The club was organized in 1892-93 by Ernest Whitney, a Yale teacher who had come to the city for his health. The purpose of the club was to keep boys “off the streets, entertaining and improving them.” When Mr. Whitney’s health worsened, the local branch of an international charitable organization, the King’s Daughters, took over the cause.
The group’s leader, Elizabeth Goddard, became the first president of Boys’ Club Association in 1896. The group acquired a building on South Tejon and the boys met once a week on Friday evenings. Soon the club was meeting six days a week, with lessons in using tools (known as “sloyd”) and military tactics. Some girls’ classes were also provided. The early board of directors were all women (members of the King’s Daughters). In 1912 the national office of the Boys’ Clubs of America reportedly visited Colorado Springs and was “horrified” to learn this, resulting in changes to the composition of the Board.
The Colorado Springs club was older than the national organization of Boys’ Clubs. It was one of the first clubs of its kind started in the United States (the second or third founded). For many years, the Colorado Springs club was the only such organization west of the Mississippi River. As the organization grew, a building fund was established and the association purchased a lot on South Tejon street. In 1899 F.R. Hastings drew plans for a club building.
About 1907, R.P. Davie donated an adjacent lot to the north. A building was completed on this site in October 1907. The membership of the organization then expanded rapidly. In 1910 Mr. and Mrs. Spencer Penrose donated a brick gymnasium erected at the rear at a cost of $5,000.
During the 1930s the Boys’ Club was the site of a daily recreational program for unemployed men. The building was open for gymnasium sports and the use of the library. Activities were free for the unemployed.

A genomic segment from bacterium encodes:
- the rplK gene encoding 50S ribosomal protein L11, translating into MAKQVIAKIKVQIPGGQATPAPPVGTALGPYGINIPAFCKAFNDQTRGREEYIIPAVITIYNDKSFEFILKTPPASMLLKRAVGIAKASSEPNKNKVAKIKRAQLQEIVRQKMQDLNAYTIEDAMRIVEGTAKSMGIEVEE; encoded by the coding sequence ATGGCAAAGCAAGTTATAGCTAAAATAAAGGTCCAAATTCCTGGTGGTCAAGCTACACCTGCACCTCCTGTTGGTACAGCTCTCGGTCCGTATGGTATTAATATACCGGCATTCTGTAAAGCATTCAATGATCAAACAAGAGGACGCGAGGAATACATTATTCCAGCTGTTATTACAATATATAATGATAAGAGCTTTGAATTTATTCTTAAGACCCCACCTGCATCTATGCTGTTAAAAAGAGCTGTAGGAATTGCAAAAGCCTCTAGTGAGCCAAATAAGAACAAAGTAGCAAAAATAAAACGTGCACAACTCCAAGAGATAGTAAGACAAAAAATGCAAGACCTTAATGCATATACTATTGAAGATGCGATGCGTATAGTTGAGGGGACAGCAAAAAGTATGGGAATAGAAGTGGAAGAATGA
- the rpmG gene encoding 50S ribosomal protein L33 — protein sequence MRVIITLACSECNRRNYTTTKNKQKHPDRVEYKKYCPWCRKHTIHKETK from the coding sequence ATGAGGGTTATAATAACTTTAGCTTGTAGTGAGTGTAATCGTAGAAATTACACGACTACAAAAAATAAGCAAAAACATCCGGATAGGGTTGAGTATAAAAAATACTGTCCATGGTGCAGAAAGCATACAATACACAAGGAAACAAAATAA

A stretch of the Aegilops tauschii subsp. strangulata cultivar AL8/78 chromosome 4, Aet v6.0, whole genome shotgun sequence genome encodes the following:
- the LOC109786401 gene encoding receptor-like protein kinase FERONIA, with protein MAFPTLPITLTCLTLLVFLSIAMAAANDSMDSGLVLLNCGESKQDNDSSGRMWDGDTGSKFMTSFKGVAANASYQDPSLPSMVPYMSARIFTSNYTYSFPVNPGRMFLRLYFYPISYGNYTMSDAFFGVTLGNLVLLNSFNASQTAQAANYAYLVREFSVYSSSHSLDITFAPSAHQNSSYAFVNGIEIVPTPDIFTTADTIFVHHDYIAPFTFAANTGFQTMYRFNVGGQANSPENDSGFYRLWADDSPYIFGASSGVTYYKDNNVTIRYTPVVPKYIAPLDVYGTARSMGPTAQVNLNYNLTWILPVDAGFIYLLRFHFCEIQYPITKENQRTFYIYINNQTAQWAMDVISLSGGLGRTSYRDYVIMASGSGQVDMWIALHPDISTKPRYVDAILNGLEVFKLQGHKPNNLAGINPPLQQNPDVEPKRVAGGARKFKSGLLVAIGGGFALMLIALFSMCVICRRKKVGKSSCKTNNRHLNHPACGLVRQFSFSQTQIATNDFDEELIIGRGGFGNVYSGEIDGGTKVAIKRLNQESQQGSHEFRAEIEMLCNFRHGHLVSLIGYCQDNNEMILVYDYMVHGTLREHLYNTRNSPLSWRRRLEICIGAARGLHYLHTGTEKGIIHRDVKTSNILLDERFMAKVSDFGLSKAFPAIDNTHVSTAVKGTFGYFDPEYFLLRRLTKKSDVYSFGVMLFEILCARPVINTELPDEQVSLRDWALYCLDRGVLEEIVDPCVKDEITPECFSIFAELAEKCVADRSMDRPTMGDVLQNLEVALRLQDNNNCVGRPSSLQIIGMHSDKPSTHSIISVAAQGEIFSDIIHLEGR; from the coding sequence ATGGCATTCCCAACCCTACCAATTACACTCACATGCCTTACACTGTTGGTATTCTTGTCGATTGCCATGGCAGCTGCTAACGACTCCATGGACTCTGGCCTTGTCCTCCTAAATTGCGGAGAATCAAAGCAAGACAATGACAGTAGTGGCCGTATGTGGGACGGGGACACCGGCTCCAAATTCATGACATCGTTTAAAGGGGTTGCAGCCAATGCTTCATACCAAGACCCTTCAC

In 1938 the Boys’ Club received a large anonymous donation which permitted doubling the size of the building. The gymnasium would be enlarged as well as the workrooms, library, and baths and the new structure would completely surround the old building.
Colorado Springs Architect Edward L. Bunts designed the new building with a nod to the materials of the existing Day Nursery. Ground for the new construction was broken in March 1938, with completion in August 1938. The club was called a “beautiful new building” and the lure of the new building, one of the most attractive in the state, would build up the largest membership in the history of the club.
The building continued to serve the larger community. During World War II an air squadron was billeted here and the boys moved to temporary quarters for their activities. In November 1942 African-American boys were allowed in the club for the first time on Saturday afternoons. The boys had access to the shop and gym facilities, with plans to expand their use of the building in the future. By 1958 the Veterans’ Service Office was listed at this address.
Today, the building maintains substantial historic physical integrity.